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15 Sep 2011 23:03


Politics: Kucinich will run for re-election in newly-drawn district

  • Why’s Dennis Kucinich so happy? Because he’s found a new congressional district! His old Ohio seat was recently redistricted out of existence, but he’s found a potential new home in a redrawn district that includes his home city of Cleveland. There’s just one catch: Rep. Mary Kaptur, who also got the short end of the redistricting stick, wants to run in the same district (that’s the last time we’ll use the word “district” in this post). Kaptur, the longest-serving female Democrat in the house, isn’t looking forward to the primary. “We’re friends,” Kaptur said. “This is hard for us.”  source

04 Jul 2011 16:53


U.S.: California’s new district lines no longer in political hands

  • 14 California residents control the state’s political redistricting source
  • » Power to some people! It’s congressional redistricting time in California, which can play as big a role in the outcomes of elections as the candidates themselves. By way of a 2008 ballot initiative against gerrymandering, that power has put in the hands of fourteen citizens. Criticism has come quickly — Latino advocacy groups are saying that the influence of their voters will be diminished by the first drafts of the new map, and retiring congresswoman Lynn Woolsey complains that her once compact Marin County district would stretch more than 350 miles up the west coast. Principally, we object to gerrymandering; it’s an unpleasant underbelly of American politics. That said, subjective judgments that will tilt the balance of power are a necessity of the system, as there isn’t really such a thing as an objectively honest state district map. So, can you really avoid this problem just by bringing in ostensibly less political people? We’re not so sure.

21 Dec 2010 20:40


Politics: No, we’ll be fine! Seriously: Democrats fight against Census claims

  • Democratic communities and constituencies have grown in size in states like Arizona, Florida, Nevada, and Washington. In states that will lose a seat, the number of Republicans who will be competing with each other creates opportunities for House Democrats.
  • Democratic Congressional Campaign Committee Chairman Steve Israel • Fighting against claims that today’s census numbers are very bad for Democrats. But let’s face it – they’re going to be very challenging for Obama, and Democrats overall, to fight. The only real Democratic stronghold that gained any seats was Washington, and Obama banked his victory on many of the states that lost electoral college votes. The amount we’re talking about wouldn’t have been enough to hurt Obama’s in 2008, but if the 2012 race is closer, it could hurt. source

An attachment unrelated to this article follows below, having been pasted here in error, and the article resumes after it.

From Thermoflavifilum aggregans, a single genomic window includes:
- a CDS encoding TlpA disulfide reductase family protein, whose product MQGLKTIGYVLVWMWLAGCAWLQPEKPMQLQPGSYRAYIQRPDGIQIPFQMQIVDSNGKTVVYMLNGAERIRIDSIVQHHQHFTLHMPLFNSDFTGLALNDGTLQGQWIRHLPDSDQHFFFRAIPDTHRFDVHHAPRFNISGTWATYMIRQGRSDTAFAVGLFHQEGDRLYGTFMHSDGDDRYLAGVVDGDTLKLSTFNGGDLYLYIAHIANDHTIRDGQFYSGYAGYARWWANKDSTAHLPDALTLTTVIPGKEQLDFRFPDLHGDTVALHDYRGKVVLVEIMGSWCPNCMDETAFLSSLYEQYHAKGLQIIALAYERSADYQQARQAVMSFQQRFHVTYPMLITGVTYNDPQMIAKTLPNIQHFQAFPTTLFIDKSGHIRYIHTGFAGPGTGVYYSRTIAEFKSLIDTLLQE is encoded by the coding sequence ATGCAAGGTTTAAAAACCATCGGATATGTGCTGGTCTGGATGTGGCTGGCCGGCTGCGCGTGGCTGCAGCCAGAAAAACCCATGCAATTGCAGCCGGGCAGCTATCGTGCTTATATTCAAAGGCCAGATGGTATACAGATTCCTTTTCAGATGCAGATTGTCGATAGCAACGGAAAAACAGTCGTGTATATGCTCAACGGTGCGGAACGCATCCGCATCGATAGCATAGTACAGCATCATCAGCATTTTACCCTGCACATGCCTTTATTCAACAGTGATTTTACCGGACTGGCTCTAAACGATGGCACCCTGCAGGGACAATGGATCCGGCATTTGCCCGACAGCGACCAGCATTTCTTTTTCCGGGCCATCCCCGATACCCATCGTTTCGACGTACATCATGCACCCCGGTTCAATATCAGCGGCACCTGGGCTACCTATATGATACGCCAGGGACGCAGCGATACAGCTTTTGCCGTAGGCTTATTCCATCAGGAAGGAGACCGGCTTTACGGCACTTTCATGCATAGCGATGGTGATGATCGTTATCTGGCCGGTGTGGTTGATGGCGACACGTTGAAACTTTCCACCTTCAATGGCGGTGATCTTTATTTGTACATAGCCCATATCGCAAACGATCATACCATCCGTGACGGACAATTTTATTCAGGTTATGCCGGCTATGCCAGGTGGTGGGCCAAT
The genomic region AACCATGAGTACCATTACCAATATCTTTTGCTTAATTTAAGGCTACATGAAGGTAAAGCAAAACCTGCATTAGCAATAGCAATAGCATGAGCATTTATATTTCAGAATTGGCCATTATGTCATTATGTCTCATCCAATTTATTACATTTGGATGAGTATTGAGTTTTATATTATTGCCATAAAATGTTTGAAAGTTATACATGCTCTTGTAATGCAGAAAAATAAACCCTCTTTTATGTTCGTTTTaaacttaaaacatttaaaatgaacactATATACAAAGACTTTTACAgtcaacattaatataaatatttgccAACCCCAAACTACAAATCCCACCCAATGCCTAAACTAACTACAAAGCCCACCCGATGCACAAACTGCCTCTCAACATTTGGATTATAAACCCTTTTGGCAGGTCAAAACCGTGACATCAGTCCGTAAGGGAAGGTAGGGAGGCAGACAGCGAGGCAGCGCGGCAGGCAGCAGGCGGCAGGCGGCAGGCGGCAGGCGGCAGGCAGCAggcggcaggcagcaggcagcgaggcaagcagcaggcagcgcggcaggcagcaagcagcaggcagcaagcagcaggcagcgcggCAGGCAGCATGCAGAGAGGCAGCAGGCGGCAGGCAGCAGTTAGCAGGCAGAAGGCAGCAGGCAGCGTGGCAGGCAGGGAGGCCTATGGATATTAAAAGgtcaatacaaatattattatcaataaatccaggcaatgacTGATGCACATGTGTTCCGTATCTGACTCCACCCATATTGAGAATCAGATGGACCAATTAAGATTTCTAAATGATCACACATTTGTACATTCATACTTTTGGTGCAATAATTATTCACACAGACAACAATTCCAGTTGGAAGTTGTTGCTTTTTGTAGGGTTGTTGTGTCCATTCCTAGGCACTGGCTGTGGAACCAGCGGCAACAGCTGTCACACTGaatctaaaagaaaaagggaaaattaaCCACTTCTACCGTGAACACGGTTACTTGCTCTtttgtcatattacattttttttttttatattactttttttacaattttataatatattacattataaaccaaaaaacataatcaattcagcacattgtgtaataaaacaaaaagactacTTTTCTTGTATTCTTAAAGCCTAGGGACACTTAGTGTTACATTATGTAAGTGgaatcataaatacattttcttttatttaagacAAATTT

20 Dec 2010 20:22


U.S.: Which states stand to gain (and lose) the most from redistricting?

  • With a fresh Census coming out tomorrow, we all know what you’re worried about. That’s right, where are all the seats in the House gonna move? There’s 435 of them, and people don’t stay stationary their entire lives. So, who benefits this time around? Well, if we could put it into two words: The GOP. People in general are moving into areas that have long been Republican strongholds, while moving away from traditionally Democratic Rust Belt states. “The hands that are on the [computer] mouse will be much more Republican hands, presumably crafting much more Republican seats,” said Election Data Services president Kindall Brace, who put that better than we ever could. Anyway, you want specifics, so here are some specifics:
  • winners Texas is the big winner, and Florida and Arizona should also get multiple seats, too. Nearly every state in the South minus hurricane-ravaged Louisiana wins out. So does the Pacific Northwest.
  • losers States with legacy industrial centers in the Midwest, particularly Ohio (which will likely lose two seats) and Michigan. East-coasters lose out too, particularly New York and Massachusetts. source